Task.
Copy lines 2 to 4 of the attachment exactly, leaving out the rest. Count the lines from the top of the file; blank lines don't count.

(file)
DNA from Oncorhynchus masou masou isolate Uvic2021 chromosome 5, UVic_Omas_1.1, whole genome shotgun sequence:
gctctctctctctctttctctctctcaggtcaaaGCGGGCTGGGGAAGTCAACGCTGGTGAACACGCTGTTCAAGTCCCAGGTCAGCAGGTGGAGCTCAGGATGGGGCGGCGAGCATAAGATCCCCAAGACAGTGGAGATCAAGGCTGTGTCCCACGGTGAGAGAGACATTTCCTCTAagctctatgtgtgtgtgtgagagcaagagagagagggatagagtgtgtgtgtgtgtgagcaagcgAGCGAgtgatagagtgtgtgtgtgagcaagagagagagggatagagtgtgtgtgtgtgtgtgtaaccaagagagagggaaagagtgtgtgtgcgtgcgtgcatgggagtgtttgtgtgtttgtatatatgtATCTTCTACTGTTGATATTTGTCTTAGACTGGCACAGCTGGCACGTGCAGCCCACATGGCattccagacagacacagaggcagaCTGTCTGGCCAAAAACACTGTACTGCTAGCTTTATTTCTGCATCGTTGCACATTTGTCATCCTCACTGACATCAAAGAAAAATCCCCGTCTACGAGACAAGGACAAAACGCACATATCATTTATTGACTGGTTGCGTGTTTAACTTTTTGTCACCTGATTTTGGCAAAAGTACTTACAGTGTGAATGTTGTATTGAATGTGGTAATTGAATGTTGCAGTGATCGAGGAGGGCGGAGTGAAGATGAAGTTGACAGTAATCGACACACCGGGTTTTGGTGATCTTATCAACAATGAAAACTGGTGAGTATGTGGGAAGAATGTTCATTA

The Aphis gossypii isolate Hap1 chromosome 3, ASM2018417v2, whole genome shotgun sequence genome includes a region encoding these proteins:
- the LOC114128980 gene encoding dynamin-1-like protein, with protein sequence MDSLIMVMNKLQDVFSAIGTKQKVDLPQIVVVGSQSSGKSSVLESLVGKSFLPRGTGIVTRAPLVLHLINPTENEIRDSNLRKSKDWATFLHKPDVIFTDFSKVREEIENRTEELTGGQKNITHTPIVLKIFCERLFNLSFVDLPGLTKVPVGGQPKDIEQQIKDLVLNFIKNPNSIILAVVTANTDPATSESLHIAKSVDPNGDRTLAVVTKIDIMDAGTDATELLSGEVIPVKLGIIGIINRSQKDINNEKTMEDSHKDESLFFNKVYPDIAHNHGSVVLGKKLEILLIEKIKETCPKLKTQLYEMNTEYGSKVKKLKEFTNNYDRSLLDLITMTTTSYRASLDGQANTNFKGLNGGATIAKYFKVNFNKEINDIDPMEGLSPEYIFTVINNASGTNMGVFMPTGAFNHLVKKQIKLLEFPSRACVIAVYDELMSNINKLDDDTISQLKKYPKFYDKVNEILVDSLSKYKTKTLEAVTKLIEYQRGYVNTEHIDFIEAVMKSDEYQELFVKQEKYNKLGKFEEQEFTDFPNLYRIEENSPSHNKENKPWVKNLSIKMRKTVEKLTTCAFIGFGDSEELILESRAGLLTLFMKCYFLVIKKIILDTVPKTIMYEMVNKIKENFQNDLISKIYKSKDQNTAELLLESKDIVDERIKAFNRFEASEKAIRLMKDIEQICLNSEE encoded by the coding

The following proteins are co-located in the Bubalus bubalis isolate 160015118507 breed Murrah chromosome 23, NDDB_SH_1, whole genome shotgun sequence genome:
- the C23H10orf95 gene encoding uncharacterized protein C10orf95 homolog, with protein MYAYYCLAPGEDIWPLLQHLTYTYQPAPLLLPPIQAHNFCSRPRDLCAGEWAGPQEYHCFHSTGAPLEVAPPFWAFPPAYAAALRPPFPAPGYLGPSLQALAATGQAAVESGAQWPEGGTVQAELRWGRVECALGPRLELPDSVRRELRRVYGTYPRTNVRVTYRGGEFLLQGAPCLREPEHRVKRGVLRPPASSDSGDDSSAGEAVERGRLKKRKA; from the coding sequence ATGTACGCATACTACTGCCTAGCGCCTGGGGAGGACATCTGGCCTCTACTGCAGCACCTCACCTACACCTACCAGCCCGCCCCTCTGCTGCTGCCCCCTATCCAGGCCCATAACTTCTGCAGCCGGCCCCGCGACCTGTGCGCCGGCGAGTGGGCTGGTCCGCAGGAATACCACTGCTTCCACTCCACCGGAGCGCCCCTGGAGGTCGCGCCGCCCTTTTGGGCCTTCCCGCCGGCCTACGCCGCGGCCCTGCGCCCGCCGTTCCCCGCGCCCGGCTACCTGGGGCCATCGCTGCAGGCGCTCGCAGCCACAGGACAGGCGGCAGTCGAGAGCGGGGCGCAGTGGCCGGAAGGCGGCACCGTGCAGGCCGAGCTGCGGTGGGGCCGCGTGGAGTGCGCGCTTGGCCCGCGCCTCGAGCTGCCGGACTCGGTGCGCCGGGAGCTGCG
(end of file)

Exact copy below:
gctctctctctctctttctctctctcaggtcaaaGCGGGCTGGGGAAGTCAACGCTGGTGAACACGCTGTTCAAGTCCCAGGTCAGCAGGTGGAGCTCAGGATGGGGCGGCGAGCATAAGATCCCCAAGACAGTGGAGATCAAGGCTGTGTCCCACGGTGAGAGAGACATTTCCTCTAagctctatgtgtgtgtgtgagagcaagagagagagggatagagtgtgtgtgtgtgtgagcaagcgAGCGAgtgatagagtgtgtgtgtgagcaagagagagagggatagagtgtgtgtgtgtgtgtgtaaccaagagagagggaaagagtgtgtgtgcgtgcgtgcatgggagtgtttgtgtgtttgtatatatgtATCTTCTACTGTTGATATTTGTCTTAGACTGGCACAGCTGGCACGTGCAGCCCACATGGCattccagacagacacagaggcagaCTGTCTGGCCAAAAACACTGTACTGCTAGCTTTATTTCTGCATCGTTGCACATTTGTCATCCTCACTGACATCAAAGAAAAATCCCCGTCTACGAGACAAGGACAAAACGCACATATCATTTATTGACTGGTTGCGTGTTTAACTTTTTGTCACCTGATTTTGGCAAAAGTACTTACAGTGTGAATGTTGTATTGAATGTGGTAATTGAATGTTGCAGTGATCGAGGAGGGCGGAGTGAAGATGAAGTTGACAGTAATCGACACACCGGGTTTTGGTGATCTTATCAACAATGAAAACTGGTGAGTATGTGGGAAGAATGTTCATTA

The Aphis gossypii isolate Hap1 chromosome 3, ASM2018417v2, whole genome shotgun sequence genome includes a region encoding these proteins:
- the LOC114128980 gene encoding dynamin-1-like protein, with protein sequence MDSLIMVMNKLQDVFSAIGTKQKVDLPQIVVVGSQSSGKSSVLESLVGKSFLPRGTGIVTRAPLVLHLINPTENEIRDSNLRKSKDWATFLHKPDVIFTDFSKVREEIENRTEELTGGQKNITHTPIVLKIFCERLFNLSFVDLPGLTKVPVGGQPKDIEQQIKDLVLNFIKNPNSIILAVVTANTDPATSESLHIAKSVDPNGDRTLAVVTKIDIMDAGTDATELLSGEVIPVKLGIIGIINRSQKDINNEKTMEDSHKDESLFFNKVYPDIAHNHGSVVLGKKLEILLIEKIKETCPKLKTQLYEMNTEYGSKVKKLKEFTNNYDRSLLDLITMTTTSYRASLDGQANTNFKGLNGGATIAKYFKVNFNKEINDIDPMEGLSPEYIFTVINNASGTNMGVFMPTGAFNHLVKKQIKLLEFPSRACVIAVYDELMSNINKLDDDTISQLKKYPKFYDKVNEILVDSLSKYKTKTLEAVTKLIEYQRGYVNTEHIDFIEAVMKSDEYQELFVKQEKYNKLGKFEEQEFTDFPNLYRIEENSPSHNKENKPWVKNLSIKMRKTVEKLTTCAFIGFGDSEELILESRAGLLTLFMKCYFLVIKKIILDTVPKTIMYEMVNKIKENFQNDLISKIYKSKDQNTAELLLESKDIVDERIKAFNRFEASEKAIRLMKDIEQICLNSEE encoded by the coding